Colette Meringue mark 2?

I made a muslin for my Colette Meringue skirt. I’ve got quite a booty and I wanted to make sure there was enough wiggle room. I used mint green and cobalt baby cord I picked up at a charity shop for next to nothing. As I mentioned previously most of the fabric I buy is from charity shops. I rarely have labels to check for fibre content and I’m too much of a noob at sewing to reliably recognise fabrics. Generally I’m guessing and using my gut instinct. I’m pretty sure this was cotton. I didn’t have a cheap fabric of equivalent weight so I went as close as I could for drape.

Fabric from Big Nana’s stash

I think… No, to be honest I have no idea what it is- possibly upholstery material? I think it’s cotton though. Nice but there’s on big flaw- not my colour at all. I rarely wear light colours.

I’ve been following the Colette Wardrobe Architect series and have been thinking about the colours that suit me and what neutrals I wear in the hopes of sewing stuff that will look good and I’ll wear rather than those projects that end up lurking at the back or your wardrobe. My main neutral is black and the colours I wear are vibrant- reds, greens, blues and really any strong colour.



Here’s some colour palettes that caught my eye

So this ‘muslin’ fabric was chosen purely because I would never chose to make myself something with it so didn’t mind it going to waste. For the facings, I used remnants of a red rose patterned duvet cover (another charity shop pick up) which I have previously made into a 50’s sundress.


When I tried it on for fitting I surprisingly found myself thinking that I actually quite liked it. I like the combination of stripes and the scalloped hem and I even like the pairing with the facing. So, I have two questions for you:

1) Do I make it up as a proper version for myself despite it not being a colour combo I would usually chose?


2) Do I give it the same treatment as the last one and have the rose facing on the right side, making it a bit more quirky with a rose patterned hem?

Give me a holla in the comments and let me know what you think.


Sewing on a budget


Sewing can be an expensive hobby, especially if you’re like me and want all the gadgets and gizmos that make a task easier. However, I’m awful with money and so always flat broke. This means I have a very limited budget and have to be creative about where my fabric and notions come from. My favourite place for a bargain is the charity shops. A few weeks ago I came home with at least 10 metres of fabric which only set me back £17. The majority of the fabric, barring the polka dots (one of the few fabric purchases I’ve made myself from an actual fabric shop- fabricland), in the above picture is from charity shops or the stash I inherited from my grandmother-in-law when she have up sewing.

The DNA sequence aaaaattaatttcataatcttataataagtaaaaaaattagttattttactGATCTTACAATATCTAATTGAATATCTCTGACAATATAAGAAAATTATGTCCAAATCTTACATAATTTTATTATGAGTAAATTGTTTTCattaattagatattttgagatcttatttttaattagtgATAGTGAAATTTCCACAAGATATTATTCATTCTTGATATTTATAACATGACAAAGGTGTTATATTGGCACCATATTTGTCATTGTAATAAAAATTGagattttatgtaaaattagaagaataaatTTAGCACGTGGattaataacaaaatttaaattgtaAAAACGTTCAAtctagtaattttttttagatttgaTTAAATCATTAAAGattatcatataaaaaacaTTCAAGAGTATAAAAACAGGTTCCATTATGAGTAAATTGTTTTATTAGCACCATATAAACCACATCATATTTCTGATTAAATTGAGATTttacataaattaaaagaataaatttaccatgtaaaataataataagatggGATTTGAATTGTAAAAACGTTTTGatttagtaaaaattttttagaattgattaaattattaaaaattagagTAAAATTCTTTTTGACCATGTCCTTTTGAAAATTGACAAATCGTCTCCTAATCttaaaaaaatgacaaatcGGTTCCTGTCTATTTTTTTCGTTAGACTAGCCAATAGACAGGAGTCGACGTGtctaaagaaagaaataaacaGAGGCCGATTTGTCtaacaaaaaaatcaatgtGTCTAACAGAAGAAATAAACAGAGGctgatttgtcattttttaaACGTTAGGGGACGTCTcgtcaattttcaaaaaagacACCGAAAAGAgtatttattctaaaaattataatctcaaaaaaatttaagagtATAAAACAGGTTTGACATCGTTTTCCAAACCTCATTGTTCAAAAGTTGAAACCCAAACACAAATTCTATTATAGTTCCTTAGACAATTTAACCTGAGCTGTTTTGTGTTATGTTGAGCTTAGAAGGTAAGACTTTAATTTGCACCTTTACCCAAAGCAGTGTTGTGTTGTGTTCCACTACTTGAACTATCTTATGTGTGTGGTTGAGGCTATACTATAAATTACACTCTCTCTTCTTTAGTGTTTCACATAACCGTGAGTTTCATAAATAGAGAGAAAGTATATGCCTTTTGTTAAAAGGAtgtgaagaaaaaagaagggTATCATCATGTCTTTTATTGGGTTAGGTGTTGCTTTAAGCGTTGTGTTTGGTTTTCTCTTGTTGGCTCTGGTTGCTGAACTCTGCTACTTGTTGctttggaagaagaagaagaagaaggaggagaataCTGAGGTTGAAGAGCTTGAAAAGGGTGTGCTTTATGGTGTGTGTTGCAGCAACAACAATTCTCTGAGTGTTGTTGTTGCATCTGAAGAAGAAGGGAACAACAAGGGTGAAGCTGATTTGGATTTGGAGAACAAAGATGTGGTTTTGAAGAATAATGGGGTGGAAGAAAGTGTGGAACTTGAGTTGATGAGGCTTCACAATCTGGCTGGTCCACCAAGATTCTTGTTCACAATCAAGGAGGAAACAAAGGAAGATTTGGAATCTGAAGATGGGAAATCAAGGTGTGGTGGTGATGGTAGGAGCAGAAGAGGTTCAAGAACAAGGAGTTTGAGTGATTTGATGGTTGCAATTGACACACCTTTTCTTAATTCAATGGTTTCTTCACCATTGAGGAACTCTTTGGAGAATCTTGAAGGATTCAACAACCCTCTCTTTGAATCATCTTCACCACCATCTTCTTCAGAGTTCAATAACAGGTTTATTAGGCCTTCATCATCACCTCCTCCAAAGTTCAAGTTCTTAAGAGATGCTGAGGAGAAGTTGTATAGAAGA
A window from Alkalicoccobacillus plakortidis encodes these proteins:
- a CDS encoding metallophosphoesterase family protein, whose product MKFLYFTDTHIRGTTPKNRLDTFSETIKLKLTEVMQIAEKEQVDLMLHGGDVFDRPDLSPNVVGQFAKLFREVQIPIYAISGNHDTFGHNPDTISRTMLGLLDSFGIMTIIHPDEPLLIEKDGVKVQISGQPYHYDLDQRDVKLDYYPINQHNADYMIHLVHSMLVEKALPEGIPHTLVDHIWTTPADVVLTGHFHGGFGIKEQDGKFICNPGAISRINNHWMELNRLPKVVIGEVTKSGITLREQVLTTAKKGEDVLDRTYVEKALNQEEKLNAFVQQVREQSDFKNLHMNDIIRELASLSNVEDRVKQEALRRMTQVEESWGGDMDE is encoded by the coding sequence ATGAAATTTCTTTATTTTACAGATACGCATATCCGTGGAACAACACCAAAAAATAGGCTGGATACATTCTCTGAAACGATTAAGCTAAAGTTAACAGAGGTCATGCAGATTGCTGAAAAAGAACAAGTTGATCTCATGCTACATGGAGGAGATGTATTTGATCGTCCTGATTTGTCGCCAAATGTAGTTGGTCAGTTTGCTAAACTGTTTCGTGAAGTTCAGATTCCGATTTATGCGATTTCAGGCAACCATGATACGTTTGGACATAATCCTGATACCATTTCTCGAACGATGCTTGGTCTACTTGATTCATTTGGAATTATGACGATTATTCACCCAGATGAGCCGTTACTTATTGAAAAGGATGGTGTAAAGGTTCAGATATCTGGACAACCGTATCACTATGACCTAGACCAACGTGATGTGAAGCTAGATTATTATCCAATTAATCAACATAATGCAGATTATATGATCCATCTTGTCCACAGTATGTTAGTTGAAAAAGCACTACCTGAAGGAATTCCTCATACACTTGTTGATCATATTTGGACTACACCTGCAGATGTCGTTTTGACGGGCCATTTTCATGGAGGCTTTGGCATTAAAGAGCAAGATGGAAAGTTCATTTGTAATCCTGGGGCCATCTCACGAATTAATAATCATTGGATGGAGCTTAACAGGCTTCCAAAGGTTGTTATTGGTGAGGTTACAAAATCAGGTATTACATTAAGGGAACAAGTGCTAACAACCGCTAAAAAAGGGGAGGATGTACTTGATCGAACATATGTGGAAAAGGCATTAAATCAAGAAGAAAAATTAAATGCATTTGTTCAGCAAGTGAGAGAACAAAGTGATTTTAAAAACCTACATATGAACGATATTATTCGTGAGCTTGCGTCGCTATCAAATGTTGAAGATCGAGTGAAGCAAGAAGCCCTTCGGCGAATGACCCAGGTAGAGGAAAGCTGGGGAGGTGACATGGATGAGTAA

Let’s talk about the outfit then. Ther skirt is a corduroy version of the Colette Meringue inspired by Lucky Lucille’s Meringue. I wanted to add a waistband rather than use facings and had a look at Colette’s tutorial to add a waistband to the meringue but I like a high waistband for the vintage look. From looking at Lucky Lucille’s picture it looked like she just cut a straight waistband so I went for this tack. All the way through sewing it a little voice in my head was saying “your should have drafted a curved waistband” and, although what I’ve done looks alright, I was probably right about that as the straight waistband is a bit loose where it doesn’t follow the curve- oh well I like it anyway.

The top is a modification of Gerties Portrait Blouse. I drafted my very first flat collar for this and for the life of me, I can’t work out why it didn’t reach all the way round to meet in front- I drafted it to do that. Rather that ripping it out and redrafting I decided I quite liked the look (despite applying it slightly wonkily!). My hubby thought the bow would look better in Navy but I didn’t have any navy fabric in my stash so what I did was, rather than stitch the bow on, I made a buttonhole just below the centre point of the neckline so I could tie on the bow and can replace it easily at a later date when I have some Navy fabric.


I’ve already wittered on about the zip insertion on this skirt, so I won’t bore you with that again. The sewing up, other than the zip, was fairly starightforward and I flipped the hem facing to the outside for the colour block effect. The raw edge is covered with Navy grosgrain ribbon. I did intend the colour combo the other way round for this skirt but the royal blue cord I had was slightly too narrow to be able to cut both front and back skirt panels so I swapped. The only other change I made was top stitching the scallops as the cord is a bit thick and needed it for a crisper edge.

I love this skirt- it’s really comfy to sit around at work all day and it looks smart on. I love bright colours, especially blues and greens and so this is right up my street. My first make from my Colette Sewing handbook and I’m looking forward to trying out some of the other patterns too.